If you’re strictly concerned with price tag, and are looking for the best cheap hammer drill, we’ve gotta say this is the ONE (see what we did there??) It doesn’t perform nearly as well as the Milwaukee or Makita, but at under 50 bucks, if you’re looking to add a hammer drill to your arsenal you won’t really find a better one than this one for less.

If you’re into the corded varieties (we don’t think corded tools get enough recognition anymore), take at look at these options - great tools that perform awesome, and are substantially less expensive than premium cordless hammer drills:

Definitely not the best performer out there, but the price is unbeatable, and you’ll get much more power and durability out of this than you would with the Ryobi 18V.

A much better option than the SKIL, if you’re willing to spend about twice as much. This drill will offer more punch and more power than any cordless one you’ll find, and is still less expensive than the Milwaukee Fuel or the DeWalt 20V MAX. If you don’t mind being burdened by a power cord, we highly, highly recommend this tool.

Regular drills (non-hammer): Best cheap cordless drills

If you don’t think you’d ever have any use for a hammer drill, and you simply want a normal, standard drill that you can use from time to time around the house, here’s a couple of our picks for the best, cheapest cordless drills out there. These things are dirt cheap, but will serve you well for normal around-the-house jobs.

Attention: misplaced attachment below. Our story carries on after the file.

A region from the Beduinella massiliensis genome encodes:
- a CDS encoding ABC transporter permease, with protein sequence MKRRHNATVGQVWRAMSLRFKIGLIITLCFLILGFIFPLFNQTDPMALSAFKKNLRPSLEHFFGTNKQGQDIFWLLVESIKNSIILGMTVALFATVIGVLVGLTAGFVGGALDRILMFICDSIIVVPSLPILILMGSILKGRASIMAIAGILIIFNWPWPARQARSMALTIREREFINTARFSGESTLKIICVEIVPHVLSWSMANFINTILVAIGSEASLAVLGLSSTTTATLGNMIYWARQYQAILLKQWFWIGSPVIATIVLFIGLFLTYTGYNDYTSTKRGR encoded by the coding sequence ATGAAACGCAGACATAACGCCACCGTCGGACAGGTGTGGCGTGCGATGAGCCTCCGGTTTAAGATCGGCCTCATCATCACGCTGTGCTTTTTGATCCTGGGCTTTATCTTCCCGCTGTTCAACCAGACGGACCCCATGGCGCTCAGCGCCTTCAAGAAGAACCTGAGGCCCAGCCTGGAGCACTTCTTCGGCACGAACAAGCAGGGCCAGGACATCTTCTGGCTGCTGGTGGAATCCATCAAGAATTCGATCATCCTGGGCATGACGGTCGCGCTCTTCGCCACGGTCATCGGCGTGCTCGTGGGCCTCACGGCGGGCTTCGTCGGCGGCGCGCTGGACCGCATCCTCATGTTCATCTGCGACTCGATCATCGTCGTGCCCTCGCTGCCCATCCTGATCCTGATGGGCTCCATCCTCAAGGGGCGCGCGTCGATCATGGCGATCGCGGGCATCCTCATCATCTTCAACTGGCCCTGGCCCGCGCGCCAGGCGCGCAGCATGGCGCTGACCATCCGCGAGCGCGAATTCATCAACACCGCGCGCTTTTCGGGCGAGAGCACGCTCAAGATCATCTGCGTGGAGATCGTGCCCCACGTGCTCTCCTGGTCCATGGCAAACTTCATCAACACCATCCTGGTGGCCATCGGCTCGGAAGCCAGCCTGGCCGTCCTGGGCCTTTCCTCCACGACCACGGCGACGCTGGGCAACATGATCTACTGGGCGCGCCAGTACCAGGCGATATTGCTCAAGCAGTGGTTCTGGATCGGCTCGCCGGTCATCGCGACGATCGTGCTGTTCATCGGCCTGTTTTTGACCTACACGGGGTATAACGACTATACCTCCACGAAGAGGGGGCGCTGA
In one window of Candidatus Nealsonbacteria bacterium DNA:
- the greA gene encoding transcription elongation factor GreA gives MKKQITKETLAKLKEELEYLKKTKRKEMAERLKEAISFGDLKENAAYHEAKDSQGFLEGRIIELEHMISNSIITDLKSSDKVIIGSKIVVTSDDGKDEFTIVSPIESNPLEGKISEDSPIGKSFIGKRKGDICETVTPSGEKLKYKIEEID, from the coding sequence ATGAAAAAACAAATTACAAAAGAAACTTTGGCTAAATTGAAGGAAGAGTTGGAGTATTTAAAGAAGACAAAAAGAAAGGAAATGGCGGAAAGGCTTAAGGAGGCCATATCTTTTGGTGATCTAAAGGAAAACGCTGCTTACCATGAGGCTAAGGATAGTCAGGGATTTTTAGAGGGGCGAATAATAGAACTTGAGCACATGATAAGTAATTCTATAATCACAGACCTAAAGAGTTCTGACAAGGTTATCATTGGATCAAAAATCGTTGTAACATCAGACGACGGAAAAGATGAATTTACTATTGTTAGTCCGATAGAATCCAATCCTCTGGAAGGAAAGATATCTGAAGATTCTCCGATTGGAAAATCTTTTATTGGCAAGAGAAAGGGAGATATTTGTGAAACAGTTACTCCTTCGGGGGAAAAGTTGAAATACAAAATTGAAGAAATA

At under 70 bucks, it’s a little on the ‘high end’ of the word cheap, but this is a great standard drill if you’re looking for your first one, or possibly even a backup to have around the garage.

Okay okay, we know a lot of you might be scoffing at the fact that we’ve put a Black and Decker 12V tool up here, but keep in mind, we’re just considering cheap cheap cheap. If any one out there can find a better, brand new drill out there for under 30 dollars, by all means please oblige us all!

Summary/Bottom Line

So, to summarize:

Hammer drills ‘hammer’ as well as spin - their sole use is essentially for drilling into masonry, where the concrete has to be broken up in order for the drill bit to penetrate effectively.

Regular drills just spin. Nothing special. They rely on high RPM, the downward force of your arms, and a good, sharp bit.